Murakami talks about how writing is an ‘unhealthy type of work’ and for him running is a means of developing the physical body as an antidote to the toxin, the poison that is writing. I’ve never really thought of my running as quite anything like an antidote to anything else in particular. It started merely as a means of recovering my fitness. And has continued as a method for maintaining my fitness. Very boring indeed.
It was the Ethiopian Marathon runner, Abebe Bikila in Rome and again in 1964 in Tokyo who announced the beginning of the African era in middle and long distance running. He ran barefooted in Rome to win the Olympic Marathon in 2 hours 15 minutes and in Tokyo shod and winning by an unimaginable margin of 4 minutes and 7 seconds. He defeated Tsuburaya the great Japanese marathon runner on Tsuburaya’s home stadium breaking his spirit. Tsuburaya later went on to commit suicide. Posters of Bikila were everywhere in Nigeria when I was growing up, selling coca cola, cocoa, etc. His feats were celebrated Africa over. When I run the illusion is that like Bikila or David Rudisha running the 800 metres I am striving on a world stage, a hero. No where near, but that’s the illusion.
Photos by Jan Oyebode
You have probably never heard of Peckett Well or of Midge Hole. Well, now you have. On Sunday we walked up from Midge Hole, just past the public loos at the National Trust Car Park at Hardcastle Crags along a bridle path that doubled as a mountain biking track. Crimsworth Beck to our right, all of 30 feet in the gulley down below. We were on our way to watch the second stage of the Tour de France, the cyclists on their bikes from York to Sheffield.
When you look down at Crimsworth Beck, down in the valley it is a marvel that this thin strip of tarnished molten silver has the force to carve out a valley of this depth. Along the stretch of bridle path ash trees, elegant are the vault of the valley. But also, beside the river, down below, the dreaded Himalayan Balsam in blossom flourishes.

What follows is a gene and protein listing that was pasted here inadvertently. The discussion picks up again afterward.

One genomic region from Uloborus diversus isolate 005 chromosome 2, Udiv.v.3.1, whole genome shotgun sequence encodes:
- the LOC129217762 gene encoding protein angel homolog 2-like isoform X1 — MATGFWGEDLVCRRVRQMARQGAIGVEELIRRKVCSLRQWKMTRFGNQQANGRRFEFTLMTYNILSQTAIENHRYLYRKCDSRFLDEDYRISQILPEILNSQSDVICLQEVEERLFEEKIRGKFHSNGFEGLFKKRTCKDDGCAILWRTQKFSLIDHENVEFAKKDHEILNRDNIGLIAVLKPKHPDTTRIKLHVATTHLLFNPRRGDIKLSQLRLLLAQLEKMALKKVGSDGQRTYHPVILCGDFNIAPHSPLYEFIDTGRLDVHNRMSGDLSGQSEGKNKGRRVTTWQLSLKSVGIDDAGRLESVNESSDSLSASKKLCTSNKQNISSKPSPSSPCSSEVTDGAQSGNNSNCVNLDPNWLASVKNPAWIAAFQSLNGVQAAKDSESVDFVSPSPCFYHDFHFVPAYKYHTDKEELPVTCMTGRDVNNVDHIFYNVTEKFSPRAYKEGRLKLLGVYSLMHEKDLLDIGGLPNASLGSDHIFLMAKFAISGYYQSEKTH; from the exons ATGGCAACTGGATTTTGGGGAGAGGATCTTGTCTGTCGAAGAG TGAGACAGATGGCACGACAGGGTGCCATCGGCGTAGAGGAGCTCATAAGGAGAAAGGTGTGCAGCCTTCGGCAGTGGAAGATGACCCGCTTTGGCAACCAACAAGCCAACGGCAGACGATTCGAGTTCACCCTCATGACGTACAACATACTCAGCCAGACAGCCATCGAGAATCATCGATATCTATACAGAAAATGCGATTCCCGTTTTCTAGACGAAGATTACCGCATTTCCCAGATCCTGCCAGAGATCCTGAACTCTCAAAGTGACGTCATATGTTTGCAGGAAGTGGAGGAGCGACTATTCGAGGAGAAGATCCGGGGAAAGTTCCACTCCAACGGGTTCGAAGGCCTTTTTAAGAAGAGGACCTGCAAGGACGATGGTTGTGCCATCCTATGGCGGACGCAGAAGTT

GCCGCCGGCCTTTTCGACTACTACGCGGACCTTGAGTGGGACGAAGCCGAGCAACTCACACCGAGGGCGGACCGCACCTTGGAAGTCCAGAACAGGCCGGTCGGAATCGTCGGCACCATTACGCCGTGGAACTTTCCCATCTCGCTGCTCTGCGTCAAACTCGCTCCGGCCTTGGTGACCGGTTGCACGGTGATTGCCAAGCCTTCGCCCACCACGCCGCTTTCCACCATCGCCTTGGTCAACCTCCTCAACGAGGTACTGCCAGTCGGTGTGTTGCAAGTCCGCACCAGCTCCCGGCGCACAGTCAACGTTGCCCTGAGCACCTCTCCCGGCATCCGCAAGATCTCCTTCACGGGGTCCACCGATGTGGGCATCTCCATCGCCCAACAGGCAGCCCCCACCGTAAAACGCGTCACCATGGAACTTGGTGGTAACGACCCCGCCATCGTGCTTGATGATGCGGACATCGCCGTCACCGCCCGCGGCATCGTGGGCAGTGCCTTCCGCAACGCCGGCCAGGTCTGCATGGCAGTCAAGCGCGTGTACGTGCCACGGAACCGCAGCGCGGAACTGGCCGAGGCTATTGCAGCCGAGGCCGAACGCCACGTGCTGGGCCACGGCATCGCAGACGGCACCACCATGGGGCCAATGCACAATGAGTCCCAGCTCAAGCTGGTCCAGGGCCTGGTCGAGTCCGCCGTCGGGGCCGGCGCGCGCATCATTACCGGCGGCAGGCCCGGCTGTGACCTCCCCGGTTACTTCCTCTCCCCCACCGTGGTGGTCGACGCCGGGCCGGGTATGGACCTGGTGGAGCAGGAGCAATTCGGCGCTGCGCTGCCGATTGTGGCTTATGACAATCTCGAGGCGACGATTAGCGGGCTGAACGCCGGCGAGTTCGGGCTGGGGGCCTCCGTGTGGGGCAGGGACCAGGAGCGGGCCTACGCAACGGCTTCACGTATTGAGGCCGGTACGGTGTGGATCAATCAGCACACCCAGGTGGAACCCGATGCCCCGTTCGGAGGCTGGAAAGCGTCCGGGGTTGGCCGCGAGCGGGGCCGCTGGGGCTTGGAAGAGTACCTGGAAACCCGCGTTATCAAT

It is quite an uphill trek. It is always wonderful when you suddenly come through the tree canopy into the bright sunlight of Peckett Well. You emerge unto Keighley Road and there’s already a festive atmosphere, buntings decorating the front of houses, crowds gathering along the road, and cyclists of all ages cycling in anticipation of the Pelethon that is still two hours away.
The sight of people standing on either side of the road, lining Keighley Road brings to mind other times and places. In 1960, children lined up in Kano for Princess Alexandra at the celebration of Nigeria’s Independence from Britain. I wasn’t involved but had wished I was. But, the sight of young children in uniform, sweating in the sun, waving their green white green flags, and waiting as if for eternity for the royal visitor is embossed in my memory. I felt somehow as If I had missed out on something special, something unique. In retrospect, thankfully I hadn’t had to bake in the sun.